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7 CLINICAL Table 5: Compelling indications and contraindications for the use of antihypertensives Class Diuretics (thiazide; thiazidelike)(low-ceiling diuretics) Diuretics (loop) e.g. furosemide (high-ceiling diuretics) Diuretics (aldosterone antagonist) e.g. spironolactone (potassium-sparing diuretics) Calcium channel blocker (longacting dihydropyridine) e.g. amlodipine Calcium channel blocker (non dihydropyridine) e.g. verapamil; diltiazem ACE inhibitors e.g. enalapril ARBs e.g. losartan Beta blockers e.g. carvedilol, bisoprolol Indications Elderly hypertensives Isolated systolic hypertension Black hypertensives Renal insufficiency Post myocardial infarction Resistant hypertension Elderly hypertensives Isolated systolic hypertension Angina pectoris Peripheral vascular disease Carotid atherosclerosis Black hypertensives Angina pectoris Carotid atherosclerosis Supraventricular tachycardia Left ventricular dysfunction Post myocardial infarction Non-diabetic nephropathy Type 1 diabetic nephropathy Type 2 diabetes mellitus Proteinuria Type 2 diabetic nephropathy Type 2 diabetic microalbuminuria Proteinuria Left ventricular hypertrophy ACE inhibitor cough or intolerance Angina pectoris Post myocardial infarction (only selected beta blockers e.g. carvedilol) Tachyarrhythmias Gout Compelling Not used in other hypertensive patients Renal failure Hyperkalaemia Atrioventricular block (grade 2 or 3) Hyperkalaemia Bilateral renal artery stenosis Hyperkalaemia Bilaterial renal artery stenosis Asthma Chronic obstructive pulmonary disease Atrioventricular block (grade 2 or 3) Contraindications Possible Concurrent use with a beta blocker Tachyarrhythmias Concurrent antiretroviral therapy Constipation (verapamil) Concurrent antiretroviral therapy Peripheral vascular disease Bradycardia Glucose intolerance Metabolic syndrome Athletes and physically active patients Concurrent use with nondihydropyridine calcium channel blockers Angioedema is a rare major side effect that contraindicates the future use of other ACE inhibitors and angiotensin ll receptor blockers. Use with caution in patients taking potassium-sparing diuretics or potassium supplements as serious hyperkalaemia may occur. Angiotensin ll receptor blockers (ARBs) This class of antihypertensives inhibits the effect of angiotensin ll on its receptor (the AT1 receptor) and block angiotensinll-induced vasoconstriction. The ARBs have many properties similar to the ACEinhibitors, except they do not inhibit the breakdown of bradykinin and other kinins and thus do not cause the persistent dry cough that commonly complicates ACE-inhibitor therapy. The ARBs are therefore a useful alternative for patients who have to discontinue an ACEinhibitor because of persistent cough. Dose-related hypotension may occur, especially in patients receiving diuretics. Like the ACE-inhibitors, the ARBs are contraindicated in pregnancy. Use with caution, if at all, in patients who have previously experienced angioedema with an ACE-inhibitor. Hyperkalaemia may occur. Potassium levels should be monitored, especially in the elderly and in patients with renal impairment. Concurrent use with potassium-sparing diuretics or potassium supplements should generally be avoided. Calcium channel blockers Calcium channel blockers (CCBs) interfere with the inward displacement of calcium ions through the slow channels of 28 SA Pharmaceutical Journal April 2008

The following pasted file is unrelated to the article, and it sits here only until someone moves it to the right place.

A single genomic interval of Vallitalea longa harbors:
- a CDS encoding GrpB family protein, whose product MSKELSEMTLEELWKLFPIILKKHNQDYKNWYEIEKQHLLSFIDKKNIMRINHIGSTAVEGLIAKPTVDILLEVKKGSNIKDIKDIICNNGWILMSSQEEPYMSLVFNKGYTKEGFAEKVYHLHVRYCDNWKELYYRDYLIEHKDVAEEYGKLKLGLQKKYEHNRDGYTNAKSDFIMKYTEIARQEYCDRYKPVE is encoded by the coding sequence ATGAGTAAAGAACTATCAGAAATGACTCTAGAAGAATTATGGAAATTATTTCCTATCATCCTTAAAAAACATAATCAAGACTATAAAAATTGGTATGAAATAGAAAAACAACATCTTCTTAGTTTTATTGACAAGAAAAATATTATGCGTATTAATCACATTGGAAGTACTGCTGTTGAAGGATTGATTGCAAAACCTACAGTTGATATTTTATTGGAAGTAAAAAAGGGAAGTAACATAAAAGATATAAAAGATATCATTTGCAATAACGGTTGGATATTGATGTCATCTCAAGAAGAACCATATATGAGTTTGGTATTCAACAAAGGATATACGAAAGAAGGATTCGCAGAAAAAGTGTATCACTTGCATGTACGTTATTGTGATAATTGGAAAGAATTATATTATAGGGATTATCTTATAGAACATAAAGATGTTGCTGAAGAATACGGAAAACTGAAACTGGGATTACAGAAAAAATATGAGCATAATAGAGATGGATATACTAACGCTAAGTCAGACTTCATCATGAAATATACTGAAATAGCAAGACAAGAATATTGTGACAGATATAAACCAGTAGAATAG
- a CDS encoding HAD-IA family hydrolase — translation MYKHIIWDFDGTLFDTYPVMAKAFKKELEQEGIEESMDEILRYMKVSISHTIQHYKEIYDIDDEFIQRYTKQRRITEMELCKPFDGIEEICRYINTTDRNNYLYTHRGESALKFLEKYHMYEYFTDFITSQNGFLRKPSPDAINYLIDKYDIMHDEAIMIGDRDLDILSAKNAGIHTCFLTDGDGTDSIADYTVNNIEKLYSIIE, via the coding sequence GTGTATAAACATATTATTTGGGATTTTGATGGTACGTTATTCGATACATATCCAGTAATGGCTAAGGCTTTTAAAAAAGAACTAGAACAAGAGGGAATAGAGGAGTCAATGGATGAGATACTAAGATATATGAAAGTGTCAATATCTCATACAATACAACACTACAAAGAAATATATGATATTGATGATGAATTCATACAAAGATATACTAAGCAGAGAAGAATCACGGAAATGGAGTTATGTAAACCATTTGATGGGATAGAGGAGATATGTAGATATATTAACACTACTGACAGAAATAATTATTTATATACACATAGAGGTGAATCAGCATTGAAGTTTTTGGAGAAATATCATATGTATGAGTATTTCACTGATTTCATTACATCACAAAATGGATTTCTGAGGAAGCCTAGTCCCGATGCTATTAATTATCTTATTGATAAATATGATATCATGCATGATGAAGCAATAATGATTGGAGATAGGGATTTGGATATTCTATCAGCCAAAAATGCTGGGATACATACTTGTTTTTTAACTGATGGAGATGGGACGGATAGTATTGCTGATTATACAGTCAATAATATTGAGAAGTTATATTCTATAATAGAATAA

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9 CLINICAL active cell membranes. They influence the myocardial cells, the cells within the specialised conducting system of the heart and the cells of vascular smooth muscle. Calcium channel blockers vary in their predilection for these various possible sites of action and therefore, in their therapeutic effects. There are important differences between verapamil, diltiazem and dihydropyridine calcium channel blockers used in hypertension e.g. amlodipine, isradipine, felodipine. In the treatment of hypertension, the dominant effect is a decrease in peripheral vascular resistance. Short-acting nifedipine has been associated with adverse myocardial outcomes and should not be used in the treatment of hypertension. The elderly patient may be preferentially treated with a calcium channel blocker alone or in combination with a thiazide diuretic. Calcium channel blockers should not be used together with alpha-blockers as severe hypotension may occur. The combination of a CCB and a beta-blocker should also be used with caution. The most common adverse effects include headache, flushing, dizziness and light-headedness. Serious cardiac adverse effects are rare. Beta-blockers Beta-blockers block beta-adrenoreceptors, primarily in the heart, bronchi, peripheral vasculature, pancreas and liver. The mechanism of action in hypertension is not clear but may include reduction of cardiac output, altered baroreceptor reflex sensitivity, depression of plasma renin and decreased release of neurotransmitters such as noradrenaline. Certain beta blockers (such as atenolol) are no longer considered as routine treatment for patients with uncomplicated hypertension, in view of several major considerations, including the failure of atenolol-based therapy in the ASCOT-BPLA * study. Beta-blockers do not reduce cardiovascular mortality or myocardial infarct mortality when given for hypertension. Betablockers may precipitate new onset diabetes, especially when used with diuretics. Note:The newer beta-blockers such as carvedilol, bisoprolol and nebivolol were not included in the two large meta-analyses of the effects of beta-blockers when used for hypertension. Carvedilol is a nonspecific adrenergic receptor blocker, blocking not only beta-1 and beta-2 receptors but alpha-receptors as well. * ASCOT-BPLA compared the effect on non-fatal myocardial infarction (MI) and fatal CHD of atenolol with a thiazide diuretic and amlodipine with perindopril. ASCOT-BPLA suggests that atenolol is not an acceptable initial therapy for hypertension and that an initial strategy using a calcium channel blocker is more effective. While beta-blocker therapy will continue to be used in patients with a compelling indication (See Table 5) for their use e.g. in post myocardial infarction, it is recommended that the use of atenolol as initial therapy or as initial combination therapy in the treatment of hypertension, should be restricted. Alpha-blockers Alpha-blockers have post-synaptic alphablocking and vasodilator properties. These agents are not used as first-line therapy but may be added to treatment with other antihypertensives. They may, however, be useful for patients with diabetes mellitus or lipid disorders. The hypotensive effects may be pronounced, especially in the elderly, and therefore treatment should be initiated slowly. In conclusion Pharmacotherapy to lower blood pressure is worthwhile, even if the blood pressure does not reach the targets defined in Table 4. Lifestyle modifications are difficult to sustain and therefore it is important to offer patients with hypertension ongoing support, regular blood pressure monitoring and advice on the appropriate use of antihypertensive medication. References: 1. Laurent S. Guidelines from the British Hypertension Society. BMJ 2004;328: Joint National Hypertension Guideline Working Group. South African Hypertension Guideline SAMJ 2006;96(4): Williams B. Recent hypertension trials Implications and controversies. J Am Coll Cardiol 2005;45(6): Eds. South African Medicines Formulary 7 th Ed Eds. British National Formulary. 48 th Ed NICE Clinical Guideline SA Pharmaceutical Journal April 2008